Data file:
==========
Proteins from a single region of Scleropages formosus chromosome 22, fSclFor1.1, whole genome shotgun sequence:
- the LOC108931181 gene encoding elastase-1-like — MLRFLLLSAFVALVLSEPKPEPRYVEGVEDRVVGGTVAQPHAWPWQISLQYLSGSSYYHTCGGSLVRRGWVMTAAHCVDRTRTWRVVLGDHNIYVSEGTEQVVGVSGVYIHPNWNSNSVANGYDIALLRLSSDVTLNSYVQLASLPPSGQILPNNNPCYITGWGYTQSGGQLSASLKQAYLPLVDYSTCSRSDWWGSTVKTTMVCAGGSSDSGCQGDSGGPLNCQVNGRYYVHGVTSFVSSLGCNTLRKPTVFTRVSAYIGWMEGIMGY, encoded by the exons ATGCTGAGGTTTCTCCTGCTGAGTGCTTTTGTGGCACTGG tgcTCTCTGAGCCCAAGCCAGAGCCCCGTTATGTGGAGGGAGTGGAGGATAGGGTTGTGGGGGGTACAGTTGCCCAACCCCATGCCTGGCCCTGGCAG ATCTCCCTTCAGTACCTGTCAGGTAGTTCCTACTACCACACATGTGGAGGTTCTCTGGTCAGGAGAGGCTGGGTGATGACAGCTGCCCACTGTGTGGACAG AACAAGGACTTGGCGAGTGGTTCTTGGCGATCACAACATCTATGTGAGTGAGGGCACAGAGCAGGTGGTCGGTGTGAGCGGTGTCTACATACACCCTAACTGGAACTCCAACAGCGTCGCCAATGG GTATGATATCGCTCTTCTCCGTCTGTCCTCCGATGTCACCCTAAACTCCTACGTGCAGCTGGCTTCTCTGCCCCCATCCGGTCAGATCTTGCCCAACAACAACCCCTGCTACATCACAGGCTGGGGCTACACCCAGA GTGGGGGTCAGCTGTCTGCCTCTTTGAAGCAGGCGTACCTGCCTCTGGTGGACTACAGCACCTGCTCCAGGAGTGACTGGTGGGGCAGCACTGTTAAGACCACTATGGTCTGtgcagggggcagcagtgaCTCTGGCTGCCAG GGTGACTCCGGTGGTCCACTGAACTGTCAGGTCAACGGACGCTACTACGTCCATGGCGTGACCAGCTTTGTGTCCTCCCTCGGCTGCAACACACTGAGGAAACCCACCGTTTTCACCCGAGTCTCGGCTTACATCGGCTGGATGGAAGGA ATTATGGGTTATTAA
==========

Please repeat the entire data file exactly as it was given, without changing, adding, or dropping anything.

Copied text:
Proteins from a single region of Scleropages formosus chromosome 22, fSclFor1.1, whole genome shotgun sequence:
- the LOC108931181 gene encoding elastase-1-like — MLRFLLLSAFVALVLSEPKPEPRYVEGVEDRVVGGTVAQPHAWPWQISLQYLSGSSYYHTCGGSLVRRGWVMTAAHCVDRTRTWRVVLGDHNIYVSEGTEQVVGVSGVYIHPNWNSNSVANGYDIALLRLSSDVTLNSYVQLASLPPSGQILPNNNPCYITGWGYTQSGGQLSASLKQAYLPLVDYSTCSRSDWWGSTVKTTMVCAGGSSDSGCQGDSGGPLNCQVNGRYYVHGVTSFVSSLGCNTLRKPTVFTRVSAYIGWMEGIMGY, encoded by the exons ATGCTGAGGTTTCTCCTGCTGAGTGCTTTTGTGGCACTGG tgcTCTCTGAGCCCAAGCCAGAGCCCCGTTATGTGGAGGGAGTGGAGGATAGGGTTGTGGGGGGTACAGTTGCCCAACCCCATGCCTGGCCCTGGCAG ATCTCCCTTCAGTACCTGTCAGGTAGTTCCTACTACCACACATGTGGAGGTTCTCTGGTCAGGAGAGGCTGGGTGATGACAGCTGCCCACTGTGTGGACAG AACAAGGACTTGGCGAGTGGTTCTTGGCGATCACAACATCTATGTGAGTGAGGGCACAGAGCAGGTGGTCGGTGTGAGCGGTGTCTACATACACCCTAACTGGAACTCCAACAGCGTCGCCAATGG GTATGATATCGCTCTTCTCCGTCTGTCCTCCGATGTCACCCTAAACTCCTACGTGCAGCTGGCTTCTCTGCCCCCATCCGGTCAGATCTTGCCCAACAACAACCCCTGCTACATCACAGGCTGGGGCTACACCCAGA GTGGGGGTCAGCTGTCTGCCTCTTTGAAGCAGGCGTACCTGCCTCTGGTGGACTACAGCACCTGCTCCAGGAGTGACTGGTGGGGCAGCACTGTTAAGACCACTATGGTCTGtgcagggggcagcagtgaCTCTGGCTGCCAG GGTGACTCCGGTGGTCCACTGAACTGTCAGGTCAACGGACGCTACTACGTCCATGGCGTGACCAGCTTTGTGTCCTCCCTCGGCTGCAACACACTGAGGAAACCCACCGTTTTCACCCGAGTCTCGGCTTACATCGGCTGGATGGAAGGA ATTATGGGTTATTAA